As pensions have gone nearly extinct, the responsibility of funding later life has shifted from employers to workers. Retirement risk is now increasingly carried by individuals in defined contribution plans, rather than by defined benefit sponsors. The rise of an “employee as retirement planner” model asks consumers to be in control of understanding how to save and invest for their futures. Planning for income in retirement now requires a proactively engaged individual. If you want to pursue financial freedom in the future, you’ll need to become financially literate, starting today.

In a study commissioned by Jackson,1 we found that many consumers who own products don’t actually have a detailed understanding of how those products work – including the risks and downsides, as well as upside potential. Consumers who have educated themselves about these products, however, are likely to feel more confident about their abilities to make investment decisions.

Fortunately, financial literacy can be acquired by consumers of all backgrounds – you don’t have to have a mathematics or financial background to understand investments, retirement or financial planning. 

The Beginner’s Cheat Sheet to Pursuing Financial Literacy

Know What You Value.
Your dreams, values and finances are all interconnected. Your personal priorities will influence your financial strategy.

  • If leaving a legacy behind is most important to you, your investment strategy will likely look different from the strategy for someone who values travel and leisure above all else or someone who hopes to do a lot of charitable giving in retirement. Before finding an advisor or charting out next steps, write out your must-have, nice-to-have and must-avoid lifestyle choices.
  • Your personal values will also influence your investment strategy, as well as the possible returns and risks you should anticipate. For example, more than half (52%) of women investors are interested in or currently engaged in impact investing (investing that aims to generate specific beneficial social or environmental effects in addition to financial gain per Investopedia), compared to 41% of men.2 Therefore, some investors may decide to forgo some market opportunities and the universe of investments available will be smaller. It is up to you what tradeoffs you’re willing to make to maintain certain values in your investment strategy.

Evaluate Your Debts.
Take stock of the debts you’re managing. If you’re not already actively paying them down, create a plan to start. This will give you a greater sense of control and a realistic idea of how much you can set aside to start investing. Here’s an example of the “snowball method” of paying down debt:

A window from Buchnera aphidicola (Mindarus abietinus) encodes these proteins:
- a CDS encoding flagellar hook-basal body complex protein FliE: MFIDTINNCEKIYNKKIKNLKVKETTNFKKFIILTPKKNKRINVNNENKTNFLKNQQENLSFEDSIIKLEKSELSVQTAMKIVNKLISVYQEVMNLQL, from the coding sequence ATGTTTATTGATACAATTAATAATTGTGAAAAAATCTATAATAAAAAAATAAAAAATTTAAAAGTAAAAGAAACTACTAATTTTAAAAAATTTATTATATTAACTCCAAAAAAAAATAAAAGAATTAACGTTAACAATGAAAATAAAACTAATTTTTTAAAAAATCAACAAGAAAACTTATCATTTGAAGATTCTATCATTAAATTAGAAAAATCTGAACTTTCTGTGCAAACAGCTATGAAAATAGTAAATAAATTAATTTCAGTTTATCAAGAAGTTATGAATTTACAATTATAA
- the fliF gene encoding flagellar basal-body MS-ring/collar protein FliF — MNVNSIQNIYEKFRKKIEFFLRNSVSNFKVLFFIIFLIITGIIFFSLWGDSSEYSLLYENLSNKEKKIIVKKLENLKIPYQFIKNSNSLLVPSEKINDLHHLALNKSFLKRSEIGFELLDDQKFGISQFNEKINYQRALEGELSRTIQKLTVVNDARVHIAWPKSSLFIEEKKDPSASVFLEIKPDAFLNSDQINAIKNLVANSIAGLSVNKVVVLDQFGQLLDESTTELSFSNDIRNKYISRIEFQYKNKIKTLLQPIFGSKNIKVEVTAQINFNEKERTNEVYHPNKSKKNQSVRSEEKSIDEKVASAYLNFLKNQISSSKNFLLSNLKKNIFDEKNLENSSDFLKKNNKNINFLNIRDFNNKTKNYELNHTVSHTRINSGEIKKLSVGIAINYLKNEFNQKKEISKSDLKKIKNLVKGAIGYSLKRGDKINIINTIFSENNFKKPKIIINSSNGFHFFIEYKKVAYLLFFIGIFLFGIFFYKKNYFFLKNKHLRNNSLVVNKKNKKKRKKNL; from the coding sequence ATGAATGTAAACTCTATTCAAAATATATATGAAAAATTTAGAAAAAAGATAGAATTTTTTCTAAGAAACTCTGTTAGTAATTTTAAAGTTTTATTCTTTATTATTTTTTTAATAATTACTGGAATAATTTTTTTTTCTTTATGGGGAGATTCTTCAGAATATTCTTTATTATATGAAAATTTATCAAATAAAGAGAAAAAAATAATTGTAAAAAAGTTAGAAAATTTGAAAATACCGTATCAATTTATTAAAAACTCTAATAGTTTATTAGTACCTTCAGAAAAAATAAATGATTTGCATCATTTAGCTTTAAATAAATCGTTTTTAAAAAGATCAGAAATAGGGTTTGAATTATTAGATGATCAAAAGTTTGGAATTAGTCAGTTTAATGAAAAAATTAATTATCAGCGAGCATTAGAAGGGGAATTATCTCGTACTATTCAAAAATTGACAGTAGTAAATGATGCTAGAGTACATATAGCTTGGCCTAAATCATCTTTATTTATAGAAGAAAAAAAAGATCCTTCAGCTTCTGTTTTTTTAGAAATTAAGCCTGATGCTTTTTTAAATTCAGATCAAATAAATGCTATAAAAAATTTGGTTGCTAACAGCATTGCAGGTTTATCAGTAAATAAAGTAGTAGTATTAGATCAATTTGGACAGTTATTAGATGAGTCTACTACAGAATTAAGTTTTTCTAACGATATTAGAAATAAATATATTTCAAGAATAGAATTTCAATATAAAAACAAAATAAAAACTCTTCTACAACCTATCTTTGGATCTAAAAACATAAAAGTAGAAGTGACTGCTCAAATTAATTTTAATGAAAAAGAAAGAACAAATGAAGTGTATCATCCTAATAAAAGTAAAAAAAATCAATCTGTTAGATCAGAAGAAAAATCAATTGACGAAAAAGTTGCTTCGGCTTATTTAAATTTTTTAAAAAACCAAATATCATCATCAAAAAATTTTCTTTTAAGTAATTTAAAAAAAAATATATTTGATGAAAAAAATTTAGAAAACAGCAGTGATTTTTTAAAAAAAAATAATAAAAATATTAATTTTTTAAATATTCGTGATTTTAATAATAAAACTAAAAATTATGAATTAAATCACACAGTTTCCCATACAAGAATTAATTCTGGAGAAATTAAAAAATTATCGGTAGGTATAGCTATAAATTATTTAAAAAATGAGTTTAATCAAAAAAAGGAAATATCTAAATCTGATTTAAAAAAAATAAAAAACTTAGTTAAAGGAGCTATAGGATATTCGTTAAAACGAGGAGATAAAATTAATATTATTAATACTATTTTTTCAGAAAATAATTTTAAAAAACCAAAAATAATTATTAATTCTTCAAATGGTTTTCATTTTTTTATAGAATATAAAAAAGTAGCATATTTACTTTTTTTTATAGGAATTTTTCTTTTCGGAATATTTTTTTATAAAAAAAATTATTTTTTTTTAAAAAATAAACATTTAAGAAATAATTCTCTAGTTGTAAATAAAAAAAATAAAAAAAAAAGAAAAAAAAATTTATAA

1. Start by listing your debts from smallest to largest (not including your mortgage).
  2. Then, make minimum payments on all debts, except the smallest. Throw as much money as possible at that debt as you can.
  3. Once that debt is gone, take that payment and apply it to the next-smallest debt while continuing to make minimum payments on the rest. The more you pay off, the more your freed-up money grows.

This is just one method of starting to get on top of your debts. Others prefer to start with the debt with the highest interest rate. For many, however, this can create the discouraging feeling that debt isn’t getting paid off quickly enough, causing them to lose steam and abandon focused efforts to pay it off. Consult with an advisor for deeper insight into what works best for your particular situation.

Learn the Basic Types of Investments.
Familiarize yourself with the following common types of investments:

  • Stocks, also known as equities, represent partial ownership of a company. If a company performs well, the stock can increase in value. If a company performs poorly, the stock value can decline and you can lose the money you invested. While stocks are more volatile than other investments, they have a higher return potential over long time periods.
  • Bonds are generally more stable than stocks, with lower return potential. They are also known as fixed-income investments, representing a loan made by an investor to a borrower (typically corporations or government entities). Bonds are subject to market and interest rate risk if sold prior to maturity. The value of a bond will decline as interest rates rise.